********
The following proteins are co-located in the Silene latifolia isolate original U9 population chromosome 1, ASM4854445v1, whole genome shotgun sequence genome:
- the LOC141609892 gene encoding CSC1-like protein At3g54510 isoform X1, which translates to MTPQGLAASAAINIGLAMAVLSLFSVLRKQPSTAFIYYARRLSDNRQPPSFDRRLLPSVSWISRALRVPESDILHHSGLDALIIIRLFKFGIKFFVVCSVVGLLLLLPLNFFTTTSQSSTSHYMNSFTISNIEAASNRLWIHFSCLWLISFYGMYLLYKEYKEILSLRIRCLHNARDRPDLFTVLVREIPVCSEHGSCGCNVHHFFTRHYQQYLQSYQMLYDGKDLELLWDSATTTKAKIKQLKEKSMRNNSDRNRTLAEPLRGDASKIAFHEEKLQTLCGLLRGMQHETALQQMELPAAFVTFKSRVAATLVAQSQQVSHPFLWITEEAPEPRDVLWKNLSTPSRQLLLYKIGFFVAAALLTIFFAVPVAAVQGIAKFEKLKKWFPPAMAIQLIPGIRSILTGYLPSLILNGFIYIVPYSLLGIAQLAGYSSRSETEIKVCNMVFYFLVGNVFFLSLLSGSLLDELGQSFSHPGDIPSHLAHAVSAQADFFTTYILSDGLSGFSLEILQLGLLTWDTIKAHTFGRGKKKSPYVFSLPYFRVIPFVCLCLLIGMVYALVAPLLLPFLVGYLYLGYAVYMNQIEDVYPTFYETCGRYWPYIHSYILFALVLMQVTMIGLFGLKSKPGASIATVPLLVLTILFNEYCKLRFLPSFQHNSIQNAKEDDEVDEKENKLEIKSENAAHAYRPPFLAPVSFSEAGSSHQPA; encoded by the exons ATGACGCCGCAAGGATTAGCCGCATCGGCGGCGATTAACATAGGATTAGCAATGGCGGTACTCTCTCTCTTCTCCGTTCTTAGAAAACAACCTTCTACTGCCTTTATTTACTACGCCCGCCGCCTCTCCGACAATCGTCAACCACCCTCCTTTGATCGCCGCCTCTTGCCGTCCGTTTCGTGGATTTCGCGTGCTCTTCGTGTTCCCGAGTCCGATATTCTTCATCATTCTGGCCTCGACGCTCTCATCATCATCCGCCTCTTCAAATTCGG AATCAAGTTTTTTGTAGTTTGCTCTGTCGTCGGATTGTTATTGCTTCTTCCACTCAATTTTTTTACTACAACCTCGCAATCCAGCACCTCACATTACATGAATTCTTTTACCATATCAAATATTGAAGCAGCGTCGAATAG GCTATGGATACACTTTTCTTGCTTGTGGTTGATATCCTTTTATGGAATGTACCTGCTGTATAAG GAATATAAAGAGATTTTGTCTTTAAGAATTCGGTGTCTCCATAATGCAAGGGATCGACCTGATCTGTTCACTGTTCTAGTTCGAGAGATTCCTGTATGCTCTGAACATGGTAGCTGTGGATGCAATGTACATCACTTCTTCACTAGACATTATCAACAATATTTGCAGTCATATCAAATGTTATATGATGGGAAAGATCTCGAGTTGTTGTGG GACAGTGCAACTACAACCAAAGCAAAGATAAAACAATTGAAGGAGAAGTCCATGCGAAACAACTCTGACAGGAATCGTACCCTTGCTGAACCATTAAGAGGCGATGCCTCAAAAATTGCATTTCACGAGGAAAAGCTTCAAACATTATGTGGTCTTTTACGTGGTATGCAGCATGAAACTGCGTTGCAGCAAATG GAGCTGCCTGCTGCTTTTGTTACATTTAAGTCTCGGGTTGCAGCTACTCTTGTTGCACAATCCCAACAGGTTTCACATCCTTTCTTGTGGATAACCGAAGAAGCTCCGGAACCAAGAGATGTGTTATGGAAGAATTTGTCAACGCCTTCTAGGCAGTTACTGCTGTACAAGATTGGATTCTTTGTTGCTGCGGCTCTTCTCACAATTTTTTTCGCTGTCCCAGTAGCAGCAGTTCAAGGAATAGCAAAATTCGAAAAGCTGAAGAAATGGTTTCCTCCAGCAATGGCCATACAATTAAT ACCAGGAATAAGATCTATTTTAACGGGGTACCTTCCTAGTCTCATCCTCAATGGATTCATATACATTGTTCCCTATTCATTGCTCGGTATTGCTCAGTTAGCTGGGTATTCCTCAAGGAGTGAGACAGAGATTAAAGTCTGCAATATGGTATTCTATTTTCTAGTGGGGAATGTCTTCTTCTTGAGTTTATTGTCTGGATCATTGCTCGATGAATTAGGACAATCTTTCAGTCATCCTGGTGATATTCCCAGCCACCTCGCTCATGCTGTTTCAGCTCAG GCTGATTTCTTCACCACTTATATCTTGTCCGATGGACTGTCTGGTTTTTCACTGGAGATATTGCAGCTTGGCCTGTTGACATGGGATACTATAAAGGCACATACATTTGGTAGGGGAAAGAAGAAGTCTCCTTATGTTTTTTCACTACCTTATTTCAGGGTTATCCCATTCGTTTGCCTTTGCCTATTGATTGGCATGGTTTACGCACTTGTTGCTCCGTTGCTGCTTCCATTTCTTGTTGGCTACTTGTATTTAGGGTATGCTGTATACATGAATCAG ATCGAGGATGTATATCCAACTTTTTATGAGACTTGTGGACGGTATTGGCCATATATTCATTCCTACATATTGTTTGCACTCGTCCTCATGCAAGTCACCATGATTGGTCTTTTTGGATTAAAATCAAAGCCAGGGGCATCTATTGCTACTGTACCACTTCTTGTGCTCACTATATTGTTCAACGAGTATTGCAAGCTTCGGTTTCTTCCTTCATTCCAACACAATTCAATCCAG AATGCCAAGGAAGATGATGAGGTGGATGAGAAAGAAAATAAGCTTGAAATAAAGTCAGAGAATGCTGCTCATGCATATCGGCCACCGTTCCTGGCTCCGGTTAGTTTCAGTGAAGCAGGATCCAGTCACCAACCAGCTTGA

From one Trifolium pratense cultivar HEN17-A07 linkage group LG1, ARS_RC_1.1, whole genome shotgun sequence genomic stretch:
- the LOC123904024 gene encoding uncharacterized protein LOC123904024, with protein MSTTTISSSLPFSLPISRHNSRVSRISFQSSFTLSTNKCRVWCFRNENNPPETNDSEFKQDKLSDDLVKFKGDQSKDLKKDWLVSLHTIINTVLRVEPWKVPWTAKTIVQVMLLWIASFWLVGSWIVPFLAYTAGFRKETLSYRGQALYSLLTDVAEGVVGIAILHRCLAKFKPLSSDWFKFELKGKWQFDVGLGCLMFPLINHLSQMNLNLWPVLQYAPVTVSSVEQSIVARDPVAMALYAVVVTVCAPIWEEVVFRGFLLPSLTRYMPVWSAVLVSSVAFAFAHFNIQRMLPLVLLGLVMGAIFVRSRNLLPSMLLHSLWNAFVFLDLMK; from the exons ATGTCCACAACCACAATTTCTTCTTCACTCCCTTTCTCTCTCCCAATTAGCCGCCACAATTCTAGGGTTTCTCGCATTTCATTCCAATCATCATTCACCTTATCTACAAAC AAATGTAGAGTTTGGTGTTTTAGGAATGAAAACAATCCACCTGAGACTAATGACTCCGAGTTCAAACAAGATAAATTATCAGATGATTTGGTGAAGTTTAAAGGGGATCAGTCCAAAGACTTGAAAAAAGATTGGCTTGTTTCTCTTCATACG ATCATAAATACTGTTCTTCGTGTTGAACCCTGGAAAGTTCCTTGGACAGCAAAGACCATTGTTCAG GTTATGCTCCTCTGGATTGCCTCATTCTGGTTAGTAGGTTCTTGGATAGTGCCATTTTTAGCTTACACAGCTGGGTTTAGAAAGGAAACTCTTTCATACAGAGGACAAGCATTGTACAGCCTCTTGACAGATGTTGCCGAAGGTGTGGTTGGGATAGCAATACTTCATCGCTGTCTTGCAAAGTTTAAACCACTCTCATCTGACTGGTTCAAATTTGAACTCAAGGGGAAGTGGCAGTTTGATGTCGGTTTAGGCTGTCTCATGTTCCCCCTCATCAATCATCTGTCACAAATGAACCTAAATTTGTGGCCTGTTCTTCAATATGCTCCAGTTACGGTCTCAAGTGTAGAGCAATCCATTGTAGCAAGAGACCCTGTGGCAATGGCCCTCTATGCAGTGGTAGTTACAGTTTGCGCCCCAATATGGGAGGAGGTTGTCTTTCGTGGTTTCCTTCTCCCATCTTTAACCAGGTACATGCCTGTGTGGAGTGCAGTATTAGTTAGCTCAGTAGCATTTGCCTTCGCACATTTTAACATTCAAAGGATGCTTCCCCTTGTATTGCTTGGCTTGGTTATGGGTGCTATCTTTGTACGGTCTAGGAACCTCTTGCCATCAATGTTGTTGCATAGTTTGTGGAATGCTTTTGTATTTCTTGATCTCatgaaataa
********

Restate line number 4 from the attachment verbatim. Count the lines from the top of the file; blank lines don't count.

- the LOC123904024 gene encoding uncharacterized protein LOC123904024, with protein MSTTTISSSLPFSLPISRHNSRVSRISFQSSFTLSTNKCRVWCFRNENNPPETNDSEFKQDKLSDDLVKFKGDQSKDLKKDWLVSLHTIINTVLRVEPWKVPWTAKTIVQVMLLWIASFWLVGSWIVPFLAYTAGFRKETLSYRGQALYSLLTDVAEGVVGIAILHRCLAKFKPLSSDWFKFELKGKWQFDVGLGCLMFPLINHLSQMNLNLWPVLQYAPVTVSSVEQSIVARDPVAMALYAVVVTVCAPIWEEVVFRGFLLPSLTRYMPVWSAVLVSSVAFAFAHFNIQRMLPLVLLGLVMGAIFVRSRNLLPSMLLHSLWNAFVFLDLMK; from the exons ATGTCCACAACCACAATTTCTTCTTCACTCCCTTTCTCTCTCCCAATTAGCCGCCACAATTCTAGGGTTTCTCGCATTTCATTCCAATCATCATTCACCTTATCTACAAAC AAATGTAGAGTTTGGTGTTTTAGGAATGAAAACAATCCACCTGAGACTAATGACTCCGAGTTCAAACAAGATAAATTATCAGATGATTTGGTGAAGTTTAAAGGGGATCAGTCCAAAGACTTGAAAAAAGATTGGCTTGTTTCTCTTCATACG ATCATAAATACTGTTCTTCGTGTTGAACCCTGGAAAGTTCCTTGGACAGCAAAGACCATTGTTCAG GTTATGCTCCTCTGGATTGCCTCATTCTGGTTAGTAGGTTCTTGGATAGTGCCATTTTTAGCTTACACAGCTGGGTTTAGAAAGGAAACTCTTTCATACAGAGGACAAGCATTGTACAGCCTCTTGACAGATGTTGCCGAAGGTGTGGTTGGGATAGCAATACTTCATCGCTGTCTTGCAAAGTTTAAACCACTCTCATCTGACTGGTTCAAATTTGAACTCAAGGGGAAGTGGCAGTTTGATGTCGGTTTAGGCTGTCTCATGTTCCCCCTCATCAATCATCTGTCACAAATGAACCTAAATTTGTGGCCTGTTCTTCAATATGCTCCAGTTACGGTCTCAAGTGTAGAGCAATCCATTGTAGCAAGAGACCCTGTGGCAATGGCCCTCTATGCAGTGGTAGTTACAGTTTGCGCCCCAATATGGGAGGAGGTTGTCTTTCGTGGTTTCCTTCTCCCATCTTTAACCAGGTACATGCCTGTGTGGAGTGCAGTATTAGTTAGCTCAGTAGCATTTGCCTTCGCACATTTTAACATTCAAAGGATGCTTCCCCTTGTATTGCTTGGCTTGGTTATGGGTGCTATCTTTGTACGGTCTAGGAACCTCTTGCCATCAATGTTGTTGCATAGTTTGTGGAATGCTTTTGTATTTCTTGATCTCatgaaataa